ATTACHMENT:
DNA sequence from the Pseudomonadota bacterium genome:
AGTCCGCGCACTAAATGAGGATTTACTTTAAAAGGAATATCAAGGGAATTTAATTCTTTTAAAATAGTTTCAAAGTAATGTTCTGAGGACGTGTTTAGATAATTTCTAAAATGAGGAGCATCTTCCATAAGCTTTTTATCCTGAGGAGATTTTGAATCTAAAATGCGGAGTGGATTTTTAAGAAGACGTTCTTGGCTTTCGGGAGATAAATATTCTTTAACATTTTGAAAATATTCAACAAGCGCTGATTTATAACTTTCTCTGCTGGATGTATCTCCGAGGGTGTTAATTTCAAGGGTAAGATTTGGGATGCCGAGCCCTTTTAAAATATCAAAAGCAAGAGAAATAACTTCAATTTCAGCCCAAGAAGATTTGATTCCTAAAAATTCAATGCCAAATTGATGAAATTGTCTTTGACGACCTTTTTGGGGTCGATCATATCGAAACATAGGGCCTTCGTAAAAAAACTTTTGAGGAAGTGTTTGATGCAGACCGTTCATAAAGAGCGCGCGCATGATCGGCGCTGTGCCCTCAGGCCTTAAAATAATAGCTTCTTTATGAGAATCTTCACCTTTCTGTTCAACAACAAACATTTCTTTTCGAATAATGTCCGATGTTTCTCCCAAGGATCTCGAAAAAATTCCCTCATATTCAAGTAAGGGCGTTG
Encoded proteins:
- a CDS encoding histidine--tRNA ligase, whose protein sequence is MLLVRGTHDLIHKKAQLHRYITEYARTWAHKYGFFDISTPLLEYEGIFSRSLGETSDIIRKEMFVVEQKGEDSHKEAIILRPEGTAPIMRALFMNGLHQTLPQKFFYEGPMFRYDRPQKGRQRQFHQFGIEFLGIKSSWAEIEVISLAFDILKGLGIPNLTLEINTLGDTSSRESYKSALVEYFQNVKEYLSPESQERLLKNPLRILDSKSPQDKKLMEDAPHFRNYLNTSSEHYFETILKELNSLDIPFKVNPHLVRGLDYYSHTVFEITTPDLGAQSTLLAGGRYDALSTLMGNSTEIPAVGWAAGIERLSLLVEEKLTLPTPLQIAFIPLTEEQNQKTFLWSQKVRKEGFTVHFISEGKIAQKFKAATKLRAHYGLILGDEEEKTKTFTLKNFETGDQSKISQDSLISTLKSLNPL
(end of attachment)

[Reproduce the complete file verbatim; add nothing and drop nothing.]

DNA sequence from the Pseudomonadota bacterium genome:
AGTCCGCGCACTAAATGAGGATTTACTTTAAAAGGAATATCAAGGGAATTTAATTCTTTTAAAATAGTTTCAAAGTAATGTTCTGAGGACGTGTTTAGATAATTTCTAAAATGAGGAGCATCTTCCATAAGCTTTTTATCCTGAGGAGATTTTGAATCTAAAATGCGGAGTGGATTTTTAAGAAGACGTTCTTGGCTTTCGGGAGATAAATATTCTTTAACATTTTGAAAATATTCAACAAGCGCTGATTTATAACTTTCTCTGCTGGATGTATCTCCGAGGGTGTTAATTTCAAGGGTAAGATTTGGGATGCCGAGCCCTTTTAAAATATCAAAAGCAAGAGAAATAACTTCAATTTCAGCCCAAGAAGATTTGATTCCTAAAAATTCAATGCCAAATTGATGAAATTGTCTTTGACGACCTTTTTGGGGTCGATCATATCGAAACATAGGGCCTTCGTAAAAAAACTTTTGAGGAAGTGTTTGATGCAGACCGTTCATAAAGAGCGCGCGCATGATCGGCGCTGTGCCCTCAGGCCTTAAAATAATAGCTTCTTTATGAGAATCTTCACCTTTCTGTTCAACAACAAACATTTCTTTTCGAATAATGTCCGATGTTTCTCCCAAGGATCTCGAAAAAATTCCCTCATATTCAAGTAAGGGCGTTG
Encoded proteins:
- a CDS encoding histidine--tRNA ligase, whose protein sequence is MLLVRGTHDLIHKKAQLHRYITEYARTWAHKYGFFDISTPLLEYEGIFSRSLGETSDIIRKEMFVVEQKGEDSHKEAIILRPEGTAPIMRALFMNGLHQTLPQKFFYEGPMFRYDRPQKGRQRQFHQFGIEFLGIKSSWAEIEVISLAFDILKGLGIPNLTLEINTLGDTSSRESYKSALVEYFQNVKEYLSPESQERLLKNPLRILDSKSPQDKKLMEDAPHFRNYLNTSSEHYFETILKELNSLDIPFKVNPHLVRGLDYYSHTVFEITTPDLGAQSTLLAGGRYDALSTLMGNSTEIPAVGWAAGIERLSLLVEEKLTLPTPLQIAFIPLTEEQNQKTFLWSQKVRKEGFTVHFISEGKIAQKFKAATKLRAHYGLILGDEEEKTKTFTLKNFETGDQSKISQDSLISTLKSLNPL